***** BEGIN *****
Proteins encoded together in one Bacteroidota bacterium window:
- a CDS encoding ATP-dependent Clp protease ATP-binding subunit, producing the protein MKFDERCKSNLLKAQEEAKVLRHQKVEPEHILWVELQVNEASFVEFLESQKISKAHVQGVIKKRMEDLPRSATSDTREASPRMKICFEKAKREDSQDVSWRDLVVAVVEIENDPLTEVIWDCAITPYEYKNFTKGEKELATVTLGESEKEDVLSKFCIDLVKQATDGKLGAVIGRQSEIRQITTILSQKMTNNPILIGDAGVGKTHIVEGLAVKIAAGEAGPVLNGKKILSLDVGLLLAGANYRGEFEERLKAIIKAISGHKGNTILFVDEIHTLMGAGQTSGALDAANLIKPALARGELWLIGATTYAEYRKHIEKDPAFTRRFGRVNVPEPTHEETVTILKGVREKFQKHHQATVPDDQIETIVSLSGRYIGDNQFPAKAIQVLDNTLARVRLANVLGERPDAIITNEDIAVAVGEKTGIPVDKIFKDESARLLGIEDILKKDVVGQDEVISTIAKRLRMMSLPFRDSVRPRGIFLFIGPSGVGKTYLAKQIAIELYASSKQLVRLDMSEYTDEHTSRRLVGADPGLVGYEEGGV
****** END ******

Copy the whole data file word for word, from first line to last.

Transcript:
Proteins encoded together in one Bacteroidota bacterium window:
- a CDS encoding ATP-dependent Clp protease ATP-binding subunit, producing the protein MKFDERCKSNLLKAQEEAKVLRHQKVEPEHILWVELQVNEASFVEFLESQKISKAHVQGVIKKRMEDLPRSATSDTREASPRMKICFEKAKREDSQDVSWRDLVVAVVEIENDPLTEVIWDCAITPYEYKNFTKGEKELATVTLGESEKEDVLSKFCIDLVKQATDGKLGAVIGRQSEIRQITTILSQKMTNNPILIGDAGVGKTHIVEGLAVKIAAGEAGPVLNGKKILSLDVGLLLAGANYRGEFEERLKAIIKAISGHKGNTILFVDEIHTLMGAGQTSGALDAANLIKPALARGELWLIGATTYAEYRKHIEKDPAFTRRFGRVNVPEPTHEETVTILKGVREKFQKHHQATVPDDQIETIVSLSGRYIGDNQFPAKAIQVLDNTLARVRLANVLGERPDAIITNEDIAVAVGEKTGIPVDKIFKDESARLLGIEDILKKDVVGQDEVISTIAKRLRMMSLPFRDSVRPRGIFLFIGPSGVGKTYLAKQIAIELYASSKQLVRLDMSEYTDEHTSRRLVGADPGLVGYEEGGV